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Osmoderma eremicola


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This fella has really interesting story!

I accidentally broke the cocoon of this specimen THREE times and it built new ones EVERY TIME!

So it made total of 4 cocoons before it pupated.











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Wow, that's crazy Alan! I never knew Osmoderma were so resilient. Good looking specimen by the way!


The substrate I used was a key to success I think, cause it sticked together quite well like a clay and larva seemed to had easier time compacting the soil around it. What was really interesting is that its gut was pretty much empty before it built third cocoon but it managed to hold the substrate together to build a cocoon by making substrate damp (I believe it used its body fluid for this). Honestly, I thought it wouldn't make it when I broke 3rd cocoon cause by that time, larva had shrunken to about 2/3 of its original size but it still made it through :)

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It would be great to pull out the 4 broken cocoons and take photographs to document such an amazing occurence. Since they are flower beetles the cocoons have a double wall and the peices will still be around to photograph unless you threw out the substrate.

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what is the substrate made of? if it is for stag beetles too, i would like some bag of substrate for trade or something...


It's just regular sawdust that had been sitting up for too long that it became something like a pancake mix. lol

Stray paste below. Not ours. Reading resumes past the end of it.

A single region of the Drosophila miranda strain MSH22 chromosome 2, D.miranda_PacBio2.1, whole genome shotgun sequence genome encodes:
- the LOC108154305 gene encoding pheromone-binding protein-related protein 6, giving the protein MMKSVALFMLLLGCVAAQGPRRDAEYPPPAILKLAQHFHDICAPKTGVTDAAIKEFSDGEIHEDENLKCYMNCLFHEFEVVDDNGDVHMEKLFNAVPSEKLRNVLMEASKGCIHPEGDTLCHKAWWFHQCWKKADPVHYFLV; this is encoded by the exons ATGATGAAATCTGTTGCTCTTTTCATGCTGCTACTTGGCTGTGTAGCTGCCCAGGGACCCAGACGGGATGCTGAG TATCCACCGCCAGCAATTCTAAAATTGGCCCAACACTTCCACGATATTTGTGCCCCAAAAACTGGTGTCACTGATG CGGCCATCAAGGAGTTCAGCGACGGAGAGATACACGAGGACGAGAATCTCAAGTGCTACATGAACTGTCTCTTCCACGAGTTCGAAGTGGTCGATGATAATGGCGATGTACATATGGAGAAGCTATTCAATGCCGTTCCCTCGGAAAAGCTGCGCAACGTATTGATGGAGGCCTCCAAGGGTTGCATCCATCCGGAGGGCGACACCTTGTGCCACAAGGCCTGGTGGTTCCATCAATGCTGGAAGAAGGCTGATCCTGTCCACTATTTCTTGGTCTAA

Not recommended for stags by the way.

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  • 1 month later...

I cannot know what you saw but I am rather familiar with this species. I have kept Osmoderma eremicola for a few decades and have never seen an animal make an actual pupal cell more than once. It may not be impossible but it is highly improbable. However, something most people do not know about this species is the L2 and L3 make overwintering cells (that are not hardened or constructed using anal secretions) which they can remake over and over again. Most species make molting cells and pupal cells but this species also makes a unique overwintering cell. The attached photo illustrates this odd behavior. There is a mature L3 and a mature L2 each in a cell and a broken cell from another L3 showing the construction style. They only make this third type of cell in the winter but they will make it as warm as 74F. This cell is usually made against the bottom of the container so that a "hole" exists and the animals can be seen (in small clear containers). This hole is visible in the break away cell. Pupal cells rarely, if ever, are made with a hole and there is an outer and inner surface to the pupal cell.


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